School Star Parties

some tips from a veteran blacktop astronomer

by Jane Houston Jones

Mon, 21 Feb 2000

Plan your star party near first quarter moon, if possible. The moon will be nice and bright early in the evening during this phase. Young students will have a satisfying experience without having to stay up late. Local newspapers often have a moon phase schedule. A call to an astronomy club, science center or many online sources will get you the lunar schedule.

Contact your local science center, astronomy club or local college for amateur astronomers with telescope to share with your school and students. Many amateur astronomers love to come to schools with their telescopes. Give plenty of advance lead time when requesting amateur astronomer volunteers - several months ahead is best. They are in much demand by schools, and volunteer their precious spare time. Plan to have one or two telescopes for a school group less than 30 or so. It is nice to have a variety of telescopes to show different views. And be sure to instruct your students not to touch the telescopes unless the owner gives permission. Some telescopes are rough and tough and user friendly, and like to be touched. Some will be pushed out of alignment or damaged by the simplest touch. If in doubt, always ask first!

Find out what is up in the sky. The moon and planets guarantee a great viewing night, even if a light cloud cover is present. Light pollution from most school yard lights won't bother views of the moon and planets too much. Don't expect to see many deep sky objects from a schoolyard, however. Double stars are great targets from bright school sites, and so are a few large clusters or nebulae. Most galaxies are too small and dim for young eyes and bright lights.

Plan your events during the time of the year when daylight savings is not in effect. The most successful star parties occur when it is dark early in the evening. Ask the school maintenance crew about turning off some brighter nearby outside lights (and sometimes sprinkler systems) on the night of your event.

Allow the astronomers to drive in to the blacktop area to unload their equipment if at all possible. They will not be very enthusiastic if they have to cart delicate equipment a hundred yards and back. They will swoon with pleasure if they are allowed to leave their cars nearby their telescopes.

Prepare a backup plan. Rain or clouds can ruin a star party, but if you are well prepared, it can still be a fun night. Have a slide presentation ready. Ask the astronomers or science teachers if they have one. Or have a movie or astronomy video ready to play. Have a second backup date for the star party prepared in advance "just in case" of rain, and communicate clearly plan in case of clouds or rain.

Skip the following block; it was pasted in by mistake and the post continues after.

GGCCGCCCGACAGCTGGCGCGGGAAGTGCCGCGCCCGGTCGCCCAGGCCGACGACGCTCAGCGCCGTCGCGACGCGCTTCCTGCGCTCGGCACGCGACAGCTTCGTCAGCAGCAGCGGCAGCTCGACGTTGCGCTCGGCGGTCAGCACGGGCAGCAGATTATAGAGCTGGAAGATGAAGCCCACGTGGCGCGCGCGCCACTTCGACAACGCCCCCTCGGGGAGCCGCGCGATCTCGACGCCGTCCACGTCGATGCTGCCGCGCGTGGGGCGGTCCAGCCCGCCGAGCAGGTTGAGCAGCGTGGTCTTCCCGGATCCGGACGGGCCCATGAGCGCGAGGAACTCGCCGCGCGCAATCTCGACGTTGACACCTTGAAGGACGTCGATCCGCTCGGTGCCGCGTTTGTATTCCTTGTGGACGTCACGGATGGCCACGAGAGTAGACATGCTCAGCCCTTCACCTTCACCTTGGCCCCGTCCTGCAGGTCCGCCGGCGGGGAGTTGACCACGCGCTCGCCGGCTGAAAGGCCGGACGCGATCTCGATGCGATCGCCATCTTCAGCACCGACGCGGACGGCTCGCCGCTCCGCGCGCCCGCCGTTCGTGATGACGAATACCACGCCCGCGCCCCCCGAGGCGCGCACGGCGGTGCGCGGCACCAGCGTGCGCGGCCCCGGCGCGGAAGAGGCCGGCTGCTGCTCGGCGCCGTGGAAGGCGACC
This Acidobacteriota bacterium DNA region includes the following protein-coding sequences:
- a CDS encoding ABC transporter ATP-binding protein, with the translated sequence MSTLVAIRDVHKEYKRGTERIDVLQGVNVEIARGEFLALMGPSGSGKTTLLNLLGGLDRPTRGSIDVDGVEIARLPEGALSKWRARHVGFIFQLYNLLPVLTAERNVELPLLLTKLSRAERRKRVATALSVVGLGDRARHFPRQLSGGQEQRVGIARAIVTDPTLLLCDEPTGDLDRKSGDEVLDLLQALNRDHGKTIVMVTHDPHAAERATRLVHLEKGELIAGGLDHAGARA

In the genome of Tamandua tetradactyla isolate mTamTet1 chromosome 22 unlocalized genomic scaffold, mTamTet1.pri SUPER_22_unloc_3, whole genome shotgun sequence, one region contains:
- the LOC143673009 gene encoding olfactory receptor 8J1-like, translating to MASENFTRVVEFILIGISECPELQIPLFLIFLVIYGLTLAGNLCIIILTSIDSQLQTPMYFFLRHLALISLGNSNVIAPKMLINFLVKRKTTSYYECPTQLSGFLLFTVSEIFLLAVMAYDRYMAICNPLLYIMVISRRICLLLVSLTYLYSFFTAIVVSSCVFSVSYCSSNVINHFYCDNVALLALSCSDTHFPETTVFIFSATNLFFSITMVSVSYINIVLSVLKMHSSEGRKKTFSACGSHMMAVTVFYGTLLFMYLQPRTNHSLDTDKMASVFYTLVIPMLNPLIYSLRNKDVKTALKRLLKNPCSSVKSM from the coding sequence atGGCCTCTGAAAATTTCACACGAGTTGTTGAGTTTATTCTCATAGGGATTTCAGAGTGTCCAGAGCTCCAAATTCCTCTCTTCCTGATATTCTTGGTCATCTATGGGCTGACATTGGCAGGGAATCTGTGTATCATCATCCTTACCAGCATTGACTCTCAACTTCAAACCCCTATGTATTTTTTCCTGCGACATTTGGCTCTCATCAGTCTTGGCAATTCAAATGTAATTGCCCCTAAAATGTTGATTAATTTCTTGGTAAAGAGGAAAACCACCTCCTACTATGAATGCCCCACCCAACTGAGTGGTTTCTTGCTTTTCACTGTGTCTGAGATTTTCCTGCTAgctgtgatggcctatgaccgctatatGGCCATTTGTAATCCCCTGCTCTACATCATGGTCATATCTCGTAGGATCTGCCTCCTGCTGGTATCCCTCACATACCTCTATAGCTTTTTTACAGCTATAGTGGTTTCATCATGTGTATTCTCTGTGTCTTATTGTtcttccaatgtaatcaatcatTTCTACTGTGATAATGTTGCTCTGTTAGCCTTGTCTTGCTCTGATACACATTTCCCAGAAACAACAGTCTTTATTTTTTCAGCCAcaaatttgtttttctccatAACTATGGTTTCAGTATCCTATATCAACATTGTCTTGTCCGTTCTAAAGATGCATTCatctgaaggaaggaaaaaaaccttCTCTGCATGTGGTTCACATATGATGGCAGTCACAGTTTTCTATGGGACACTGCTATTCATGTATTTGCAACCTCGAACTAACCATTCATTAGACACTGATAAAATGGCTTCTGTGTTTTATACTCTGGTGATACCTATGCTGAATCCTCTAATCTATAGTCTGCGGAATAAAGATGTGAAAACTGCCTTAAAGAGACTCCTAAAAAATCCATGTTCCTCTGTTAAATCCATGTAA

A one page description of the night sky that month is a great giveaway handout. So are bookmarks.

Some school star parties I have organized have a check-in sheet so the students get extra credit for attending the star party.

For major events, consider inviting a reporter from the local newspaper. Or inviting the local community.

Sometimes the PTA or a group of parents brings cookies, popcorn and hot cider. Depending on the size, this is a nice addition to the events.

Be sure to invite parents and other children in the family to your school star party. The more the merrier! Everyone will enjoy the night sky.

Instruct parents to leave the family dogs at home. Dogs seem to think that telescopes are fire hydrants!

Invite students to bring their own binoculars or telescopes. The astronomers will be happy to help your students align their scopes.

Last but not least, even if astronomy is not your best subject, learn one simple fact about the night sky to share with your students that night. I like short "sound bites". Statements that are easy to say and easy to comprehend. It is wonderful to share one astro fact with your students. Whether it is a statement about what causes a lunar eclipse; distance, size and numbers of moons around a bright and shiny planet; or the age of that brilliant red star in the shoulder of Orion, prepare something to say that your students can remember and repeat. You'll be the shining star of your own star party!

Jane Houston Jones

Another article by

Jane Houston Jones

relevant to school star parties is

The Color of Stars

Some important links I like a lot:

Jane Houston Jones is an amateur astronomer and telescope mirror maker. She volunteers with several Northern California schools as part of The Astronomical Society of the Pacific's (ASP's) Project Astro program. She is also the president of the 25 astronomy club strong Astronomical Association of Northern California.

--Jane Houston Jones

San Rafael, CA